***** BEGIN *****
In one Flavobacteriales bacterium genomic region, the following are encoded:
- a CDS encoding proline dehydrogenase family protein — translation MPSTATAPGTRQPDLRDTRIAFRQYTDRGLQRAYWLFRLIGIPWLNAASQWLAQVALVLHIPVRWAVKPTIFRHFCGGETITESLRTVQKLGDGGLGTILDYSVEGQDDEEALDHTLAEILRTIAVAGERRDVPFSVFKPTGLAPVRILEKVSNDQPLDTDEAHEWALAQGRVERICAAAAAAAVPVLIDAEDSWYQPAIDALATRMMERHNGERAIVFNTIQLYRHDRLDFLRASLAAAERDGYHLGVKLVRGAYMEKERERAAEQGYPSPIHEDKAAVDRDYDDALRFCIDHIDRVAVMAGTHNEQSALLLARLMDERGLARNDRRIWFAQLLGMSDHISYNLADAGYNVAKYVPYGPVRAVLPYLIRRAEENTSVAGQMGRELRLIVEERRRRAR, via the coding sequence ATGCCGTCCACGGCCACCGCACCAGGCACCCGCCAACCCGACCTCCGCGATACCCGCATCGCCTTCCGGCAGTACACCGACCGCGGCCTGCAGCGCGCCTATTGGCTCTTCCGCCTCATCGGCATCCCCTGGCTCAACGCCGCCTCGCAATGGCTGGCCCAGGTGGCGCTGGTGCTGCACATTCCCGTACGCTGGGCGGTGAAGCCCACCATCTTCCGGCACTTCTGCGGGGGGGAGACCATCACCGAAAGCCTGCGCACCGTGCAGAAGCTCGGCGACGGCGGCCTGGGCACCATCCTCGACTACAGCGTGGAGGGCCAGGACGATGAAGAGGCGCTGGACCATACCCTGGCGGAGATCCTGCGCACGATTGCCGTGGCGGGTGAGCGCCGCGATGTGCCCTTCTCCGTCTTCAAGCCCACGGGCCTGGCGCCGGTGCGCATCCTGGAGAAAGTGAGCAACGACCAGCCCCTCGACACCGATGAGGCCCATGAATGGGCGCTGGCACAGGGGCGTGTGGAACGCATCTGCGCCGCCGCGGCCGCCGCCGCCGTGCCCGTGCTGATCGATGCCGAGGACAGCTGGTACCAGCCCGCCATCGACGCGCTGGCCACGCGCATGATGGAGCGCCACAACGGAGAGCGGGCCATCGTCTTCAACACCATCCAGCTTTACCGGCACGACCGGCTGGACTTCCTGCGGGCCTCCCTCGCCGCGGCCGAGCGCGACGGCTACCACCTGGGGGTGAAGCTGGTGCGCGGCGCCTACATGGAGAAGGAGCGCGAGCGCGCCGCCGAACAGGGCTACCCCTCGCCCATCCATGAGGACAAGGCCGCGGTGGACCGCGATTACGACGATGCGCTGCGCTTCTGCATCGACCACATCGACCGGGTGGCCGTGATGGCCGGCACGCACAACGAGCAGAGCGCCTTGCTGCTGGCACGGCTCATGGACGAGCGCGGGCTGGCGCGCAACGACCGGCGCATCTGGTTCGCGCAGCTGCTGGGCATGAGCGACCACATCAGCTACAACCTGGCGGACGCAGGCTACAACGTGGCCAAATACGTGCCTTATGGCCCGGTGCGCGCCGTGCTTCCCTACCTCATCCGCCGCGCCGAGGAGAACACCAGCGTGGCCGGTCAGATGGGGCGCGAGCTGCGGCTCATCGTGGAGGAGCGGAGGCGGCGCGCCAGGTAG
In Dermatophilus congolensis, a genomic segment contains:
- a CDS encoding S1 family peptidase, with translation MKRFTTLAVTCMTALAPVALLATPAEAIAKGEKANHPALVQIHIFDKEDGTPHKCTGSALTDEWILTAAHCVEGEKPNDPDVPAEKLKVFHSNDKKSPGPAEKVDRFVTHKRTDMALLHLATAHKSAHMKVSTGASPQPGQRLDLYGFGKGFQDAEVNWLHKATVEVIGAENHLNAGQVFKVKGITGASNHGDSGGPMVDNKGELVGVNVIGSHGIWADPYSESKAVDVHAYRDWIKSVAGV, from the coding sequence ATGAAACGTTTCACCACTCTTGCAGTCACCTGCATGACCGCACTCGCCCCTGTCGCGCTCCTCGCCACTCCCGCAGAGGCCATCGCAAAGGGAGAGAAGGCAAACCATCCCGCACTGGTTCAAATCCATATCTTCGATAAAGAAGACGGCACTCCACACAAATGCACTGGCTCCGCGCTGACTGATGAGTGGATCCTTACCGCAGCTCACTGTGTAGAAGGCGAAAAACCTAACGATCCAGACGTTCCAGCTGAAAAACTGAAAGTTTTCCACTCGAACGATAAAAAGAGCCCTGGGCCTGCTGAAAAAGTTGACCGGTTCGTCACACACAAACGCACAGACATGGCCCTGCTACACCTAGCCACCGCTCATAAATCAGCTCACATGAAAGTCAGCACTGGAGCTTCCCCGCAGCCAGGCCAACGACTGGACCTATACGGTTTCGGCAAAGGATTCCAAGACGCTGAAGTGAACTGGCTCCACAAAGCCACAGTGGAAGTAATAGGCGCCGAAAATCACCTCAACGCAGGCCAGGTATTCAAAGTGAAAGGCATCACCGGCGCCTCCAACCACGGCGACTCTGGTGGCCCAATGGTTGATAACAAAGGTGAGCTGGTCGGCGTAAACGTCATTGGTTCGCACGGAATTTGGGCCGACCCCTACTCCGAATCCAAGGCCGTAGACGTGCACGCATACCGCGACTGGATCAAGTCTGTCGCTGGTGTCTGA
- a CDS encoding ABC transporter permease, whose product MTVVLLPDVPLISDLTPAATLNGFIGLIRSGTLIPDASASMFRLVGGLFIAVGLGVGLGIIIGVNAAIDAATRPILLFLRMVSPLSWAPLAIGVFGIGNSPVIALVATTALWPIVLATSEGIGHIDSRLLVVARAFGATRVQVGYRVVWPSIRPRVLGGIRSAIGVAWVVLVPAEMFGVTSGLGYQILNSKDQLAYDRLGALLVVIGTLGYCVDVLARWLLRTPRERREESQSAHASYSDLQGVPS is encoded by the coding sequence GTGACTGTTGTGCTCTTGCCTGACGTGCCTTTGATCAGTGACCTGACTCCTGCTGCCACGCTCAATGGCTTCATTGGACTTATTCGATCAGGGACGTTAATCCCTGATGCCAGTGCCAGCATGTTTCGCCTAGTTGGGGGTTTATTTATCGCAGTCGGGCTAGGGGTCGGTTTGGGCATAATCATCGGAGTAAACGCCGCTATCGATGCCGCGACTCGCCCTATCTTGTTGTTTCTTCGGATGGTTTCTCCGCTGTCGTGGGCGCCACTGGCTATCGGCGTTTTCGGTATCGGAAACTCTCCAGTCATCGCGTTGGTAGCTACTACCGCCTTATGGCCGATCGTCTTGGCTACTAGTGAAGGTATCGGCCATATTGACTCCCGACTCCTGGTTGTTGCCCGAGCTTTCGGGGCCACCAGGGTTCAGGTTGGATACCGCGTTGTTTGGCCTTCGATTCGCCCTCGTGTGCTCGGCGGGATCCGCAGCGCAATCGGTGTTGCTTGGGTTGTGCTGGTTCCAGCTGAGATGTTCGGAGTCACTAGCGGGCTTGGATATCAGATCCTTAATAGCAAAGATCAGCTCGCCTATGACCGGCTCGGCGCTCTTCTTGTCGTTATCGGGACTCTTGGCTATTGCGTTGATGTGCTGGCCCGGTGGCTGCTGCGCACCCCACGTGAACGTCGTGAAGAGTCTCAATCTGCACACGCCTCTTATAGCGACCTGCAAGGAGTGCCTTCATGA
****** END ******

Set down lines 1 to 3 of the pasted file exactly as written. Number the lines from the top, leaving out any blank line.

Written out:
In one Flavobacteriales bacterium genomic region, the following are encoded:
- a CDS encoding proline dehydrogenase family protein — translation MPSTATAPGTRQPDLRDTRIAFRQYTDRGLQRAYWLFRLIGIPWLNAASQWLAQVALVLHIPVRWAVKPTIFRHFCGGETITESLRTVQKLGDGGLGTILDYSVEGQDDEEALDHTLAEILRTIAVAGERRDVPFSVFKPTGLAPVRILEKVSNDQPLDTDEAHEWALAQGRVERICAAAAAAAVPVLIDAEDSWYQPAIDALATRMMERHNGERAIVFNTIQLYRHDRLDFLRASLAAAERDGYHLGVKLVRGAYMEKERERAAEQGYPSPIHEDKAAVDRDYDDALRFCIDHIDRVAVMAGTHNEQSALLLARLMDERGLARNDRRIWFAQLLGMSDHISYNLADAGYNVAKYVPYGPVRAVLPYLIRRAEENTSVAGQMGRELRLIVEERRRRAR, via the coding sequence ATGCCGTCCACGGCCACCGCACCAGGCACCCGCCAACCCGACCTCCGCGATACCCGCATCGCCTTCCGGCAGTACACCGACCGCGGCCTGCAGCGCGCCTATTGGCTCTTCCGCCTCATCGGCATCCCCTGGCTCAACGCCGCCTCGCAATGGCTGGCCCAGGTGGCGCTGGTGCTGCACATTCCCGTACGCTGGGCGGTGAAGCCCACCATCTTCCGGCACTTCTGCGGGGGGGAGACCATCACCGAAAGCCTGCGCACCGTGCAGAAGCTCGGCGACGGCGGCCTGGGCACCATCCTCGACTACAGCGTGGAGGGCCAGGACGATGAAGAGGCGCTGGACCATACCCTGGCGGAGATCCTGCGCACGATTGCCGTGGCGGGTGAGCGCCGCGATGTGCCCTTCTCCGTCTTCAAGCCCACGGGCCTGGCGCCGGTGCGCATCCTGGAGAAAGTGAGCAACGACCAGCCCCTCGACACCGATGAGGCCCATGAATGGGCGCTGGCACAGGGGCGTGTGGAACGCATCTGCGCCGCCGCGGCCGCCGCCGCCGTGCCCGTGCTGATCGATGCCGAGGACAGCTGGTACCAGCCCGCCATCGACGCGCTGGCCACGCGCATGATGGAGCGCCACAACGGAGAGCGGGCCATCGTCTTCAACACCATCCAGCTTTACCGGCACGACCGGCTGGACTTCCTGCGGGCCTCCCTCGCCGCGGCCGAGCGCGACGGCTACCACCTGGGGGTGAAGCTGGTGCGCGGCGCCTACATGGAGAAGGAGCGCGAGCGCGCCGCCGAACAGGGCTACCCCTCGCCCATCCATGAGGACAAGGCCGCGGTGGACCGCGATTACGACGATGCGCTGCGCTTCTGCATCGACCACATCGACCGGGTGGCCGTGATGGCCGGCACGCACAACGAGCAGAGCGCCTTGCTGCTGGCACGGCTCATGGACGAGCGCGGGCTGGCGCGCAACGACCGGCGCATCTGGTTCGCGCAGCTGCTGGGCATGAGCGACCACATCAGCTACAACCTGGCGGACGCAGGCTACAACGTGGCCAAATACGTGCCTTATGGCCCGGTGCGCGCCGTGCTTCCCTACCTCATCCGCCGCGCCGAGGAGAACACCAGCGTGGCCGGTCAGATGGGGCGCGAGCTGCGGCTCATCGTGGAGGAGCGGAGGCGGCGCGCCAGGTAG
In Dermatophilus congolensis, a genomic segment contains: